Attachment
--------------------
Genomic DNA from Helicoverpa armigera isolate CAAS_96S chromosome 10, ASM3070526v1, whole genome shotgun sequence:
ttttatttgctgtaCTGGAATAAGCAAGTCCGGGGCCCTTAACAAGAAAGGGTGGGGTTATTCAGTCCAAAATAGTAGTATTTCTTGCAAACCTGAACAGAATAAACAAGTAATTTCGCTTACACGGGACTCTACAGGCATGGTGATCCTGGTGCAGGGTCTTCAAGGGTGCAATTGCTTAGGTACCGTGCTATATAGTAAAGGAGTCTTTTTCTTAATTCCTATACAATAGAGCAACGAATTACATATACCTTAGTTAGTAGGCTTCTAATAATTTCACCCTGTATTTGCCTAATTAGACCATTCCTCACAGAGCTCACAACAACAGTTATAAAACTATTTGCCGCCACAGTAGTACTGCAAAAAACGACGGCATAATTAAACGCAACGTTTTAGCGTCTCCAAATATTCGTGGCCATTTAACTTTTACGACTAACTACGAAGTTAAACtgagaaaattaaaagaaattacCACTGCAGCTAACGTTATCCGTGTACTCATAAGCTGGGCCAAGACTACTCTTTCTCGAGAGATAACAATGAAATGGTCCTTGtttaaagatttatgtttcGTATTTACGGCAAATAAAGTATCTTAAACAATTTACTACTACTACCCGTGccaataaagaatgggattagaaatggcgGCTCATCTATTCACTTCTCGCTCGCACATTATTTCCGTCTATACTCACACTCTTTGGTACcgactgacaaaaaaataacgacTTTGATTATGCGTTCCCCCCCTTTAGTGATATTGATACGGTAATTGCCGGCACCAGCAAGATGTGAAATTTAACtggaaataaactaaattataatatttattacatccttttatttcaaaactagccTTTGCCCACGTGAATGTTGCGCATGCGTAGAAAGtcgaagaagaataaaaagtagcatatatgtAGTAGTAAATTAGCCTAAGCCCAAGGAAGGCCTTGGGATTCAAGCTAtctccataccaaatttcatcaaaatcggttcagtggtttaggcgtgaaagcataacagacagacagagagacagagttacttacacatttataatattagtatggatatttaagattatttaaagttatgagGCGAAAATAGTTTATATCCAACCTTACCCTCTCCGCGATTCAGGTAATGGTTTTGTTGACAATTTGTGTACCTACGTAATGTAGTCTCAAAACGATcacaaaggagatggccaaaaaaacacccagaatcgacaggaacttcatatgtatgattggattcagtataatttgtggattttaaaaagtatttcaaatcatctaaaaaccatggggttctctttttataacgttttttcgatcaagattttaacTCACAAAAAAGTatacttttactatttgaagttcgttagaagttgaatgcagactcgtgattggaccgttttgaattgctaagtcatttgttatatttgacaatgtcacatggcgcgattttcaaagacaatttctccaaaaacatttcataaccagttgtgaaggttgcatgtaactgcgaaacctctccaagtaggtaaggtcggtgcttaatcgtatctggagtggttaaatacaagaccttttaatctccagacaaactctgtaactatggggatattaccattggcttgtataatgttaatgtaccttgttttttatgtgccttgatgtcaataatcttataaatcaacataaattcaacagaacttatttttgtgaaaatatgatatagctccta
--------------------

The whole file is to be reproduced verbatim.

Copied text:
Genomic DNA from Helicoverpa armigera isolate CAAS_96S chromosome 10, ASM3070526v1, whole genome shotgun sequence:
ttttatttgctgtaCTGGAATAAGCAAGTCCGGGGCCCTTAACAAGAAAGGGTGGGGTTATTCAGTCCAAAATAGTAGTATTTCTTGCAAACCTGAACAGAATAAACAAGTAATTTCGCTTACACGGGACTCTACAGGCATGGTGATCCTGGTGCAGGGTCTTCAAGGGTGCAATTGCTTAGGTACCGTGCTATATAGTAAAGGAGTCTTTTTCTTAATTCCTATACAATAGAGCAACGAATTACATATACCTTAGTTAGTAGGCTTCTAATAATTTCACCCTGTATTTGCCTAATTAGACCATTCCTCACAGAGCTCACAACAACAGTTATAAAACTATTTGCCGCCACAGTAGTACTGCAAAAAACGACGGCATAATTAAACGCAACGTTTTAGCGTCTCCAAATATTCGTGGCCATTTAACTTTTACGACTAACTACGAAGTTAAACtgagaaaattaaaagaaattacCACTGCAGCTAACGTTATCCGTGTACTCATAAGCTGGGCCAAGACTACTCTTTCTCGAGAGATAACAATGAAATGGTCCTTGtttaaagatttatgtttcGTATTTACGGCAAATAAAGTATCTTAAACAATTTACTACTACTACCCGTGccaataaagaatgggattagaaatggcgGCTCATCTATTCACTTCTCGCTCGCACATTATTTCCGTCTATACTCACACTCTTTGGTACcgactgacaaaaaaataacgacTTTGATTATGCGTTCCCCCCCTTTAGTGATATTGATACGGTAATTGCCGGCACCAGCAAGATGTGAAATTTAACtggaaataaactaaattataatatttattacatccttttatttcaaaactagccTTTGCCCACGTGAATGTTGCGCATGCGTAGAAAGtcgaagaagaataaaaagtagcatatatgtAGTAGTAAATTAGCCTAAGCCCAAGGAAGGCCTTGGGATTCAAGCTAtctccataccaaatttcatcaaaatcggttcagtggtttaggcgtgaaagcataacagacagacagagagacagagttacttacacatttataatattagtatggatatttaagattatttaaagttatgagGCGAAAATAGTTTATATCCAACCTTACCCTCTCCGCGATTCAGGTAATGGTTTTGTTGACAATTTGTGTACCTACGTAATGTAGTCTCAAAACGATcacaaaggagatggccaaaaaaacacccagaatcgacaggaacttcatatgtatgattggattcagtataatttgtggattttaaaaagtatttcaaatcatctaaaaaccatggggttctctttttataacgttttttcgatcaagattttaacTCACAAAAAAGTatacttttactatttgaagttcgttagaagttgaatgcagactcgtgattggaccgttttgaattgctaagtcatttgttatatttgacaatgtcacatggcgcgattttcaaagacaatttctccaaaaacatttcataaccagttgtgaaggttgcatgtaactgcgaaacctctccaagtaggtaaggtcggtgcttaatcgtatctggagtggttaaatacaagaccttttaatctccagacaaactctgtaactatggggatattaccattggcttgtataatgttaatgtaccttgttttttatgtgccttgatgtcaataatcttataaatcaacataaattcaacagaacttatttttgtgaaaatatgatatagctccta